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Rory Burns with a century for the romantics

Phil Walker by Phil Walker
@Phil_Wisden 7 minute read

Editor-in-chief of Wisden Cricket Monthly, Phil Walker, on an Ashes hundred that Rory Burns will have with him for the rest of his career.

After all the pre-match talk of ultra-soft underbellies, England’s batsmen gave a pretty sound impression of a hardened top-six across an absorbing bout of old-world Test cricket dominated by the guts and fortitude of Rory Burns.

They will resume on day three 17 runs adrift with six wickets in hand, with Burns unbeaten and Ben Stokes, who played supremely in the last session to see off the swinging old ball and blunt the shiny new one, picking up on 38. While Australia’s bowlers will be baffled by the paucity of their rewards, and their magnanimity towards Burns may be stretched by the cold, hard details of 38 play-and-misses and 29 edges, this is not the time for balance or caution. Today was one for the romantics.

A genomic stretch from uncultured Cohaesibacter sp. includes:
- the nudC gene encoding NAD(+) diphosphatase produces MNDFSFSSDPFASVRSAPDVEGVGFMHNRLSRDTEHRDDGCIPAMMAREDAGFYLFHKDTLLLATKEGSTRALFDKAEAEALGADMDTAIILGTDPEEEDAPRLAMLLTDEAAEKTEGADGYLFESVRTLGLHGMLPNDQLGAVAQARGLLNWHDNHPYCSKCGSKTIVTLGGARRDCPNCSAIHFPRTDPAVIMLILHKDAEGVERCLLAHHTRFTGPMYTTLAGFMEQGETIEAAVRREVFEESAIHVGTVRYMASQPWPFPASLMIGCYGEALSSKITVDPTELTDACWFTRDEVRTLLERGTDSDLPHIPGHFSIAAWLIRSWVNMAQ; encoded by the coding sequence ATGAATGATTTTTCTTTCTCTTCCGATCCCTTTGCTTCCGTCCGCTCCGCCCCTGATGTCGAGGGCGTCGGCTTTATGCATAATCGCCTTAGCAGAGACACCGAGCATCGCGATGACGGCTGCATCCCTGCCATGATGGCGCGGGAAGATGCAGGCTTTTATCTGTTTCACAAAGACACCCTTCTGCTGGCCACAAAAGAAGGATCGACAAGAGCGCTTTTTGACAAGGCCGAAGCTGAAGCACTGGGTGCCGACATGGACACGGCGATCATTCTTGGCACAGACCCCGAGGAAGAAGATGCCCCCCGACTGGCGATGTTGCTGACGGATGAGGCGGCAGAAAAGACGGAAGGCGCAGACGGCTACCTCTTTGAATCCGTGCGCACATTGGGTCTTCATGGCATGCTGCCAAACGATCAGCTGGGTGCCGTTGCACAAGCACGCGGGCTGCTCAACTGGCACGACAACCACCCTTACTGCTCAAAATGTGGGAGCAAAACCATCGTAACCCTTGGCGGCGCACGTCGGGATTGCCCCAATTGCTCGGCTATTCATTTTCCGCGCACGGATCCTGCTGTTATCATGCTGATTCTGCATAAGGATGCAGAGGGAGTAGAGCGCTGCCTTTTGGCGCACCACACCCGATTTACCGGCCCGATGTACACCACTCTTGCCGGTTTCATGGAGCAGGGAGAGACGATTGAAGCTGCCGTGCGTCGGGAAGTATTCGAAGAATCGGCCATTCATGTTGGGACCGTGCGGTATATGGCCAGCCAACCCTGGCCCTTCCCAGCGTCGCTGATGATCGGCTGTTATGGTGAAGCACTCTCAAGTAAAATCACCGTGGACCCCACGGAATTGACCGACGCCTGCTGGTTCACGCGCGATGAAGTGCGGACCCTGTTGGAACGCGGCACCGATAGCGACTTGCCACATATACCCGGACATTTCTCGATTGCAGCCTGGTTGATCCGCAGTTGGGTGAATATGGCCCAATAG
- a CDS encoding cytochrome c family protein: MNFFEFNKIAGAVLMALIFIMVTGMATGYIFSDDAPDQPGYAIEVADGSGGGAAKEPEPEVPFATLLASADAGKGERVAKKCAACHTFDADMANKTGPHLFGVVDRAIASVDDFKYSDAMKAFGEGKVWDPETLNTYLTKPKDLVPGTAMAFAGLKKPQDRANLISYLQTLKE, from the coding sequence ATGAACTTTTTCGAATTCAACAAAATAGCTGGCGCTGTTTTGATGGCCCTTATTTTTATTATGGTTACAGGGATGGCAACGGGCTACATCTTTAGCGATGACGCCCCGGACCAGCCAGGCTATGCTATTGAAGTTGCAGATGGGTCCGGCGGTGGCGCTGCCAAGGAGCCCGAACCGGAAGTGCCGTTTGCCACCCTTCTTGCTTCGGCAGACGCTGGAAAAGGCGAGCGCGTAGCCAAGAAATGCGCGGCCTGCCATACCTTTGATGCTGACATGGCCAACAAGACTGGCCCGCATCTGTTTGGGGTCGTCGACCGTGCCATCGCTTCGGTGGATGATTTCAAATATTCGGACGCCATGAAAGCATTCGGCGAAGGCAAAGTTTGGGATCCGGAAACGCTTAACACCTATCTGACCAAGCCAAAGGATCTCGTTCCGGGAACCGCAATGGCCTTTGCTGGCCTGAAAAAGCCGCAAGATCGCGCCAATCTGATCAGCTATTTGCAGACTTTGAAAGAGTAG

While we get carried away, Burns will allow himself a wry smile tonight as he casts back to last month, to a time when England’s light blue brigade were taking over the world and he was scavenging for runs in county cricket. Going into the first Test of the summer without a first-class fifty in two months, in the midst of a dry patch for the first time in half a decade, he made 6 and 6 against Ireland’s seamers, nicking off twice to the keeper. It wasn’t pretty, though it rarely is.

He looked, to most eyes, like a batsman in crisis. Moderates spoke of dropping him for his own good, in the hope of a return some time down the line. Others were less charitable. When Messrs Atherton, Hussain and Lloyd came to pick their XIs for the first Ashes Test, none kept faith with him. It must have been a close-run thing, and yet on the morning after the escape before, when England’s selectors announced their squad for Edgbaston, Rory Burns was in it.